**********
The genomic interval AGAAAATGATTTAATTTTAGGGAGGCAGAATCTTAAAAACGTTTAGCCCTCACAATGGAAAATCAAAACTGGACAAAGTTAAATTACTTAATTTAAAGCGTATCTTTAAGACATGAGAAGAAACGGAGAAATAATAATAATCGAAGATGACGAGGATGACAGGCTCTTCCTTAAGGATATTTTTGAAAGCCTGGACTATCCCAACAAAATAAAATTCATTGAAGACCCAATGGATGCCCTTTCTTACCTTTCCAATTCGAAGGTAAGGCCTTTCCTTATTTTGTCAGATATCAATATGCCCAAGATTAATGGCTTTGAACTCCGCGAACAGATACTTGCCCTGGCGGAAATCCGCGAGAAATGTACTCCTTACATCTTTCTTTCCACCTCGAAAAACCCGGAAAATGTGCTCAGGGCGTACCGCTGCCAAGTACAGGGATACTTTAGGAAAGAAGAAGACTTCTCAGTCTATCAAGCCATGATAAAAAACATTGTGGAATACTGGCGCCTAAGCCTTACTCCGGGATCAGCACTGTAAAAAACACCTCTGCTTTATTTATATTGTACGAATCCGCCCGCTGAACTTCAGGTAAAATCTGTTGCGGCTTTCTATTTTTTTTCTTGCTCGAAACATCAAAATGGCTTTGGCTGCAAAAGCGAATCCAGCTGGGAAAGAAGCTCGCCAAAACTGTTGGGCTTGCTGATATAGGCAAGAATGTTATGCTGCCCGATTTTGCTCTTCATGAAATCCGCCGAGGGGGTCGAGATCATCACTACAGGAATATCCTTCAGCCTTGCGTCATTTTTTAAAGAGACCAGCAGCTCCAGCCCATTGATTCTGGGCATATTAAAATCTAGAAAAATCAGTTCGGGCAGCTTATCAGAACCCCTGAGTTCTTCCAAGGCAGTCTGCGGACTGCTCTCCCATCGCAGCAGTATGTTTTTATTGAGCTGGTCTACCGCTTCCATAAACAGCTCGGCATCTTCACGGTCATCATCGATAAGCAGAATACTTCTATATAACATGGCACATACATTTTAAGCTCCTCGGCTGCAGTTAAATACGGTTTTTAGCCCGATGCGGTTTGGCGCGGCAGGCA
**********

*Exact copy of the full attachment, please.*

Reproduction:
The genomic interval AGAAAATGATTTAATTTTAGGGAGGCAGAATCTTAAAAACGTTTAGCCCTCACAATGGAAAATCAAAACTGGACAAAGTTAAATTACTTAATTTAAAGCGTATCTTTAAGACATGAGAAGAAACGGAGAAATAATAATAATCGAAGATGACGAGGATGACAGGCTCTTCCTTAAGGATATTTTTGAAAGCCTGGACTATCCCAACAAAATAAAATTCATTGAAGACCCAATGGATGCCCTTTCTTACCTTTCCAATTCGAAGGTAAGGCCTTTCCTTATTTTGTCAGATATCAATATGCCCAAGATTAATGGCTTTGAACTCCGCGAACAGATACTTGCCCTGGCGGAAATCCGCGAGAAATGTACTCCTTACATCTTTCTTTCCACCTCGAAAAACCCGGAAAATGTGCTCAGGGCGTACCGCTGCCAAGTACAGGGATACTTTAGGAAAGAAGAAGACTTCTCAGTCTATCAAGCCATGATAAAAAACATTGTGGAATACTGGCGCCTAAGCCTTACTCCGGGATCAGCACTGTAAAAAACACCTCTGCTTTATTTATATTGTACGAATCCGCCCGCTGAACTTCAGGTAAAATCTGTTGCGGCTTTCTATTTTTTTTCTTGCTCGAAACATCAAAATGGCTTTGGCTGCAAAAGCGAATCCAGCTGGGAAAGAAGCTCGCCAAAACTGTTGGGCTTGCTGATATAGGCAAGAATGTTATGCTGCCCGATTTTGCTCTTCATGAAATCCGCCGAGGGGGTCGAGATCATCACTACAGGAATATCCTTCAGCCTTGCGTCATTTTTTAAAGAGACCAGCAGCTCCAGCCCATTGATTCTGGGCATATTAAAATCTAGAAAAATCAGTTCGGGCAGCTTATCAGAACCCCTGAGTTCTTCCAAGGCAGTCTGCGGACTGCTCTCCCATCGCAGCAGTATGTTTTTATTGAGCTGGTCTACCGCTTCCATAAACAGCTCGGCATCTTCACGGTCATCATCGATAAGCAGAATACTTCTATATAACATGGCACATACATTTTAAGCTCCTCGGCTGCAGTTAAATACGGTTTTTAGCCCGATGCGGTTTGGCGCGGCAGGCA